Stories of tribes untouched by the modern world have enthralled humanity for hundreds of years. In 1972, Massey alumnus Doug Yen was packing his bags to investigate one such tribe in the middle of a rainforest of Mindanao in the Philippines. But how did a man from New Zealand, whose father had envisioned him as a medical doctor, end up in a rainforest in South East Asia?
Born in Wellington to Ernest Hai and Lily Yen, Yen says his father wanted what every Chinese father wanted – a doctor in the family. So he sat an exam in Wellington. But an opportunity to study agriculture at Massey or Lincoln presented itself. So he packed his bags for Palmerston North in 1944.
Things were a far sight different back then, as World War II had stripped what was then known as Massey Agricultural College of most of its staff, and students were away in the war. “I admit, I didn’t know the first thing about agriculture,”
Yen says. “I didn’t know one end of the cow from the other. So they made me go early and stay in the old hostel next to the refectory for some introductory work. Our freshman degree class numbered about six.”
But the classes were later augmented by returned servicemen completing their degrees and new students from the establishment of horticulture.
In 1947 Yen made college history as the first student of Asian descent to graduate, with a Bachelor in Agricultural Science. He followed this with a field husbandry thesis on root development in grasses and clover and a Master in Agricultural Science in 1948. “Students would be shocked at the equipment I was using then. You wouldn’t believe how primitive it was, but we made do with what we had.”
Out of university, he began work with the Department of Scientific and Industrial Research (DSIR), first as a plant breeder at Lincoln, then in 1953 in charge of the vegetable section of the division, where he bred varieties (garden peas and horticultural beans and tomatoes) with resistance to various diseases.
In 1957 he began research on the sweet potato, arguably his best-known work, receiving grants from the Rockefeller Foundation, which took him all over the world to collect samples. However, DSIR decided the collection was becoming too vast to manage. So Yen sent the collection to Japan where it was preserved in a special germ plasma bank, protecting what would otherwise have been lost. The New Zealand samples would eventually make their way back for preservation in New Zealand and for researchers to study here.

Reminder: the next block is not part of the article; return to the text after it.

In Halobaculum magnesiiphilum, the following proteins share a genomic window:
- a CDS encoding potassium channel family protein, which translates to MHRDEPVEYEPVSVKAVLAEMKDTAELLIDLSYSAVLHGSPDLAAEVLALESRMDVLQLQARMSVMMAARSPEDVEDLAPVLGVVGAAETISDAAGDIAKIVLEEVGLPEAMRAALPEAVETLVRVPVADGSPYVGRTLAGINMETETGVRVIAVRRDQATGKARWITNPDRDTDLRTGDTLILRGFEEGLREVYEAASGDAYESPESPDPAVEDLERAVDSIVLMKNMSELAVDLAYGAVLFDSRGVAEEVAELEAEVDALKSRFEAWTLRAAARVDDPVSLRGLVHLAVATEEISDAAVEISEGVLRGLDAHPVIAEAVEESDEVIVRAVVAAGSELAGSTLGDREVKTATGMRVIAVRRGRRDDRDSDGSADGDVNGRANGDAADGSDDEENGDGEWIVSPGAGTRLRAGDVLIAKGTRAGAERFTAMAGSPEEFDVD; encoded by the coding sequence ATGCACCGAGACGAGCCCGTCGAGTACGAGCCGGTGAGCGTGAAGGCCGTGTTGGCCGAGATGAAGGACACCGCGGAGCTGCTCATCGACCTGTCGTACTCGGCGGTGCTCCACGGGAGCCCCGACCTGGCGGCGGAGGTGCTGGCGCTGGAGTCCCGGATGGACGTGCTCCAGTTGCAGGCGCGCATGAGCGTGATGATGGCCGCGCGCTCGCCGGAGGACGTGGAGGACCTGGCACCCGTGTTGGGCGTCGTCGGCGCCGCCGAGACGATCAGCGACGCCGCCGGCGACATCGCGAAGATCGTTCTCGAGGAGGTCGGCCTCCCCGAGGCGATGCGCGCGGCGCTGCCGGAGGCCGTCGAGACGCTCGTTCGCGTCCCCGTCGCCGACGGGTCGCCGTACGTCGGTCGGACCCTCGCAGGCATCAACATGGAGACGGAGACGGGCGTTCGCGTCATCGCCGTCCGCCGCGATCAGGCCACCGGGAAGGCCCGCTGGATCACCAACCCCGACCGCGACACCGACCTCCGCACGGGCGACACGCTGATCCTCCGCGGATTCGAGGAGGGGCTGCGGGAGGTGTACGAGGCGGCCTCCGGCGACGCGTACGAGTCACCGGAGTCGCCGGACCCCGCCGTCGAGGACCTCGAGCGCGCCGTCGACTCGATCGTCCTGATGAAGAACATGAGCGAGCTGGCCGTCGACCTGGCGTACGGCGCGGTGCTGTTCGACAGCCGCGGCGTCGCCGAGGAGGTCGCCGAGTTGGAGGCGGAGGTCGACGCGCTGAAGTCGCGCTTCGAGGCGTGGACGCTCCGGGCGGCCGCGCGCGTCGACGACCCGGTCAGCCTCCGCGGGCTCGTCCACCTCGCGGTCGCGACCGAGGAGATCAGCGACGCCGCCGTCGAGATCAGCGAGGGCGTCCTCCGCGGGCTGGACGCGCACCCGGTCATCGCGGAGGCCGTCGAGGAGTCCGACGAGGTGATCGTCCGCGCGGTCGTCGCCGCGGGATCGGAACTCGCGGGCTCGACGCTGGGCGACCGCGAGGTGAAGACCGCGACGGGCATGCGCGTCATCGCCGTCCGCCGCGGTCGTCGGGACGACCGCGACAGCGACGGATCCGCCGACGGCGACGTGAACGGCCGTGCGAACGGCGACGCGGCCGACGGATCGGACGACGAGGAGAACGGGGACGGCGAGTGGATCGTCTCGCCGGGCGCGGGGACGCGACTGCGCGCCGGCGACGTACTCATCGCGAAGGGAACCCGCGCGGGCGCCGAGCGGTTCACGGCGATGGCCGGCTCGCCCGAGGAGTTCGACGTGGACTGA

After this, Yen decided to head to the Bishop Museum in Honolulu, becoming an ethnobotanist, a person who studies a region’s plants and their practical uses through the traditional knowledge of a local culture and people. “The Bishop Museum appointment was significant, not just to my career but to Pacific prehistory in general.”
The most significant project was the Southeast Solomon’s Project with Professor Roger Green of the University of Auckland. Financed with two major grants from the United States National Science Foundation in 1972 and 1976, it significantly contributed to the archaeology and knowledge of agricultural systems of the Melanesian and Polynesian islands, as well as in developing the careers of younger archaeologists who participated.
In 1972 Yen’s curiosity took him to the Philippines to investigate the Tasaday tribe, a group of 26 tribes people, claimed to be isolated from the outside world for hundreds of years. He led a team of two botanists from the National Museum of the Philippines, Manila, and linguist Dr Richard Elkins.
“We followed the withdrawal of two Philippine anthropologists due to gunfire from unknown attackers. Due to illness, Dr Elkins had to leave after four intense study days, and I asked for him to be replaced by Carol Molony, from Stanford University, who was in Manila at the time.”
Yen was there for 38 days to see the hunter-gatherer group. A lot of controversy followed about the tribe, but it was a massive adventure for the man from New Zealand.
In 1980 he continued to globe trot when he was offered a professorship at Australia National University in Canberra. “This professorship offered me the opportunity to compare the Australian Aboriginal hunter-gatherer with the agriculturist of neighbouring Papua New Guinea, as well as as well as to experience a desert and its plants for the first time.” These included the desert Ipomoea, of which there are many species, including those producing edible tubers like sweet potato.
Yen retired in 1990 as a Professor in Prehistory. He was named a foreign associate of the US National Academy of Sciences, a very prestigious title, but he is most proud of the Elsdon Best Memorial Medal, awarded by the Polynesian Society to those who have had a bearing on Ma -ori ethnology, social anthropology, archaeology, prehistory or linguistics.
But he shies away from praise. “I was apparently so successful, but in my career it’s the people I have had the privilege to work with who matter. Their skills. I owe them a lot. The work we did together is what I look back on with pride.”